Despite President Barack Obama’s comment Monday that “we are not a nation of deadbeats,” Americans' bill payment history proves otherwise, according to an article by MarketWatch.
While household debt has lowered 7 percent in the past five years, it still stands at $12.9 trillion, which is $6,000 per household. This is three times more than what it was in 1998 and still exceeds the level from 2006.
The 7 percent decline would seem to be good news, but MarketWatch's analysis shows it resulted more from bank write-offs than people paying off the debts.
Brett Arends, a MarketWatch columnist and author of the article, criticized the number of bailouts and write-offs, but he also said it is a hard situation to fix.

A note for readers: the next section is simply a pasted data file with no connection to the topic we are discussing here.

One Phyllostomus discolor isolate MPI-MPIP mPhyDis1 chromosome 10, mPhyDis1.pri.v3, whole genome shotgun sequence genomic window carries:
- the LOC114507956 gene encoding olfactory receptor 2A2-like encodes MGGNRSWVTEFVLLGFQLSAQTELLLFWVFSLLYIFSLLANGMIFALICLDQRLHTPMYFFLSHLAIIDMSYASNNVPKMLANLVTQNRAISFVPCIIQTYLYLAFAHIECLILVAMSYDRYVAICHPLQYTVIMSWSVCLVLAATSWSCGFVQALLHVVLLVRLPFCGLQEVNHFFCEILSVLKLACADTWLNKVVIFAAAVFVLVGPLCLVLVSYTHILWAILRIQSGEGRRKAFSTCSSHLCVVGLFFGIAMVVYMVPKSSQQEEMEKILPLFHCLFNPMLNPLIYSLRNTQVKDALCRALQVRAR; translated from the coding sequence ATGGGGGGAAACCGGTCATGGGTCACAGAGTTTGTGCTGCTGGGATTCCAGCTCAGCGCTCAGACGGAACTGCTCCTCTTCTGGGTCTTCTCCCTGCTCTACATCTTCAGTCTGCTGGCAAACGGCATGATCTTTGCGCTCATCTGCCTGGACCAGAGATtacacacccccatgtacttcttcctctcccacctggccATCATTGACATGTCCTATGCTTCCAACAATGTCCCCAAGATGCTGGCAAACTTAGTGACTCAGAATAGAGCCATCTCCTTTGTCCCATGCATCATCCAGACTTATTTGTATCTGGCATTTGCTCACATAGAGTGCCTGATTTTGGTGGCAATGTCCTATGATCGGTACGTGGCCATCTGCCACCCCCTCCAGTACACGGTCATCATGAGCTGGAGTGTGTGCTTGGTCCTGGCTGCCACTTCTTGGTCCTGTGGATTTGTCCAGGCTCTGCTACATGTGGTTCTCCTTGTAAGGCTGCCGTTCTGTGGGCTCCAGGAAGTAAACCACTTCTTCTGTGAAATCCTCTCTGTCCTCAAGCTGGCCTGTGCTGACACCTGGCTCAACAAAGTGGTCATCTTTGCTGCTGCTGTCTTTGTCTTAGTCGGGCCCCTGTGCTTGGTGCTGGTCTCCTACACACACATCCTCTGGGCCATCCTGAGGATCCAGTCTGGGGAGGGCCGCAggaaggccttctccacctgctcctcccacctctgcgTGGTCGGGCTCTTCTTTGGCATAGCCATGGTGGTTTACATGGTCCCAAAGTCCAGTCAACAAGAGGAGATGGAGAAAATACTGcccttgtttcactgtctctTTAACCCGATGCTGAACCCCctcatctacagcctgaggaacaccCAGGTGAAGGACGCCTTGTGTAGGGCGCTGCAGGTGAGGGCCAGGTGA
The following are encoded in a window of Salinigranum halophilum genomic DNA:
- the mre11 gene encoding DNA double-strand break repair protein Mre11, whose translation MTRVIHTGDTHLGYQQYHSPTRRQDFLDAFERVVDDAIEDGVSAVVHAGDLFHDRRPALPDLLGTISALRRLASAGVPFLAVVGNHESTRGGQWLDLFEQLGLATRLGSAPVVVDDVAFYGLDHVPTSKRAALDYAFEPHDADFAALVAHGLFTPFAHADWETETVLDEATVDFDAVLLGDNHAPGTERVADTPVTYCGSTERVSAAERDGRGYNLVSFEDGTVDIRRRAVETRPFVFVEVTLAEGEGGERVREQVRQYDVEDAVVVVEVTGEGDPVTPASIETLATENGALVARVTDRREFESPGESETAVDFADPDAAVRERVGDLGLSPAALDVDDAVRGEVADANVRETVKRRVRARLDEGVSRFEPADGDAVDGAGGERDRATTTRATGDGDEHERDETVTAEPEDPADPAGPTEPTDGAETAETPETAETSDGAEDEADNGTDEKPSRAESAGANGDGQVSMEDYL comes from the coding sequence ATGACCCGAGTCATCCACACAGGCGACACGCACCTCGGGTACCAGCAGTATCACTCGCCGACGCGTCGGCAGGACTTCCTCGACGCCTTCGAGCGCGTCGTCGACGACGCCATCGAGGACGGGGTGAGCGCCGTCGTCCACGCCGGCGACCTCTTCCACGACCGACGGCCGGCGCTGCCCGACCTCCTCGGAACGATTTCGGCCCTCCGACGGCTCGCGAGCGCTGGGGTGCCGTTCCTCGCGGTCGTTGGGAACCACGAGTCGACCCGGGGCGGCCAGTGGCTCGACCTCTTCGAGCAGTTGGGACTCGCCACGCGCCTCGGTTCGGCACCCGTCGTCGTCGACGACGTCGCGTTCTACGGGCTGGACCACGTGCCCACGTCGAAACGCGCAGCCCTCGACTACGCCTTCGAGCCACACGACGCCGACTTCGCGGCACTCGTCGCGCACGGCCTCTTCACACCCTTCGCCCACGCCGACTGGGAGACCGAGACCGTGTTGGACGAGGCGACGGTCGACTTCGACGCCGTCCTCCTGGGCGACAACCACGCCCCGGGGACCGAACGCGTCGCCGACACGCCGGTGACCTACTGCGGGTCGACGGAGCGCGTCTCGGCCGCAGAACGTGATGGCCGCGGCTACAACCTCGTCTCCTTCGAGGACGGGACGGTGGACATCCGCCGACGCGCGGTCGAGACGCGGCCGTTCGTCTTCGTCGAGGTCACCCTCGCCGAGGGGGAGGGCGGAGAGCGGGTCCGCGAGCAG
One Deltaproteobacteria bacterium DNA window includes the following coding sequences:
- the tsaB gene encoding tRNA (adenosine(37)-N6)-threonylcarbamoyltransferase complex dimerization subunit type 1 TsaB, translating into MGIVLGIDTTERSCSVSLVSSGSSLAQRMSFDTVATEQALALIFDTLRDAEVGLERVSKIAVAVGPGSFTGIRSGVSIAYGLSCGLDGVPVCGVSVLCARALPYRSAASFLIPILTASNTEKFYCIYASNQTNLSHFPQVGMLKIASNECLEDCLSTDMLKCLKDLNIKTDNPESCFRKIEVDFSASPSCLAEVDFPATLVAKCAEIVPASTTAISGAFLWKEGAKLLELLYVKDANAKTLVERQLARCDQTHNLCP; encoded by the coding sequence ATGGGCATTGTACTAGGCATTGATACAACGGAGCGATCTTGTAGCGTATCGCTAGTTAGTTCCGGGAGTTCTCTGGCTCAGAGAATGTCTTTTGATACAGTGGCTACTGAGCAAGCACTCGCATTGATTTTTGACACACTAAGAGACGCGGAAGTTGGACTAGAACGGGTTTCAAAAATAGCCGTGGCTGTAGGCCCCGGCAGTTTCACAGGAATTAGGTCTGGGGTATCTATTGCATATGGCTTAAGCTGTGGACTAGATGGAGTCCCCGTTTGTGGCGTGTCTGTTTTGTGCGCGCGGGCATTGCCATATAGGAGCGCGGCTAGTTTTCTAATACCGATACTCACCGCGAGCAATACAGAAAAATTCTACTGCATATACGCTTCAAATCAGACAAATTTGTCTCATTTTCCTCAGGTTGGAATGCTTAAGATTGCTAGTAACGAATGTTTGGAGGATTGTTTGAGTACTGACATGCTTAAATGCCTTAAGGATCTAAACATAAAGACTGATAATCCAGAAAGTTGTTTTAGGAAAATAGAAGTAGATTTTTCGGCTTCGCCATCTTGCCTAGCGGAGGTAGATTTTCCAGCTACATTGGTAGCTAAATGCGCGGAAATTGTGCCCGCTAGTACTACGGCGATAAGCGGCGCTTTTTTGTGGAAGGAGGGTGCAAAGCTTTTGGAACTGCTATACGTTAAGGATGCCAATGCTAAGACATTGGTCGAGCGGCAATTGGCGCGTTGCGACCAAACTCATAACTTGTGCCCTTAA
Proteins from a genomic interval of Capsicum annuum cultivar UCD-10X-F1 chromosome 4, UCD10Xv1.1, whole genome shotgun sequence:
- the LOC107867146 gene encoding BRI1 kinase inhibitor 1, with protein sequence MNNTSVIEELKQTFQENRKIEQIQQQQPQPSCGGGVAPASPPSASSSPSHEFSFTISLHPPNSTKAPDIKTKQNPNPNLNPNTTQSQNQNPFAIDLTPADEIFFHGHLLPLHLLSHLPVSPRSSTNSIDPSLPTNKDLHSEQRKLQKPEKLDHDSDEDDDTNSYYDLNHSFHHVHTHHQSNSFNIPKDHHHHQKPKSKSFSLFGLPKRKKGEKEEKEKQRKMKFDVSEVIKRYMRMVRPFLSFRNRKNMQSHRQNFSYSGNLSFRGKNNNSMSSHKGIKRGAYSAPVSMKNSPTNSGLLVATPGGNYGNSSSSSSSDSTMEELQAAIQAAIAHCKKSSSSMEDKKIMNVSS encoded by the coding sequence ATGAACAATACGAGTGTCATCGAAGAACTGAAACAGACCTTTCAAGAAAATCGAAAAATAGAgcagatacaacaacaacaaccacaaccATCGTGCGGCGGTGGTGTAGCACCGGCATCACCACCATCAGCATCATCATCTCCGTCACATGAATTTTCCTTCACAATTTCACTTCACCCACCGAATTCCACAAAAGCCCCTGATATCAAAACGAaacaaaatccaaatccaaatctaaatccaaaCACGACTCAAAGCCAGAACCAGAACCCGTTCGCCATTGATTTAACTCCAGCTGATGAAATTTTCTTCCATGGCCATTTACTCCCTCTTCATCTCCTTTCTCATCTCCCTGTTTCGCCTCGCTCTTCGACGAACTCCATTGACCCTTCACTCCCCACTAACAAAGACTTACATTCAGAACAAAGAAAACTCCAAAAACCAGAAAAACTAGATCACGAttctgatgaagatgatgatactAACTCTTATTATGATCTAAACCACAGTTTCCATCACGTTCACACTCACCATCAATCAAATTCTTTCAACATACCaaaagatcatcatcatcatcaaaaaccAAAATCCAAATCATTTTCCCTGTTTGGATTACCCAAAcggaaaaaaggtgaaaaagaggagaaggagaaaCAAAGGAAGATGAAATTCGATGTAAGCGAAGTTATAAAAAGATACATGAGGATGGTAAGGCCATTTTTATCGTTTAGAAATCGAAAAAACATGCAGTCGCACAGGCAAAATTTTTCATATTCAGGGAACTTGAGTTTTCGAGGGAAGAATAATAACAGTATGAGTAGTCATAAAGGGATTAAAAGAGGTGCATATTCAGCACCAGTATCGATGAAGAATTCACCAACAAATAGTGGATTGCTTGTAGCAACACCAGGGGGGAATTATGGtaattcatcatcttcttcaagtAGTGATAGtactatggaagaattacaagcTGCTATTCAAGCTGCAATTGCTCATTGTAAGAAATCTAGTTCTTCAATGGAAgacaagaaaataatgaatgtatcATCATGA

“It’s easy to get too sanctimonious. Once a country gets itself into a disastrous debt hole, write-offs may be the only sensible way out,” Arends wrote. “After all, for every reckless borrower there was also a reckless lender. If a debt is not going to be repaid, a policy of 'extend and pretend,' let alone, say, debtors’ prison, is not going to help. So maybe deadbeat economics is the way to go.”
- 14 frivolous lawsuits against Disney, James...
- The poorest of the poor in many Third World...
- 5 reasons you'll blow your holiday budget again
- UTA seeks to hire bus drivers, other workers
- Dave Ramsey says: Keep expectations clear...
- Balancing act: What is your ROI for seeking...
- Making your student debt worth its burden
- Today's must-read faith and family stories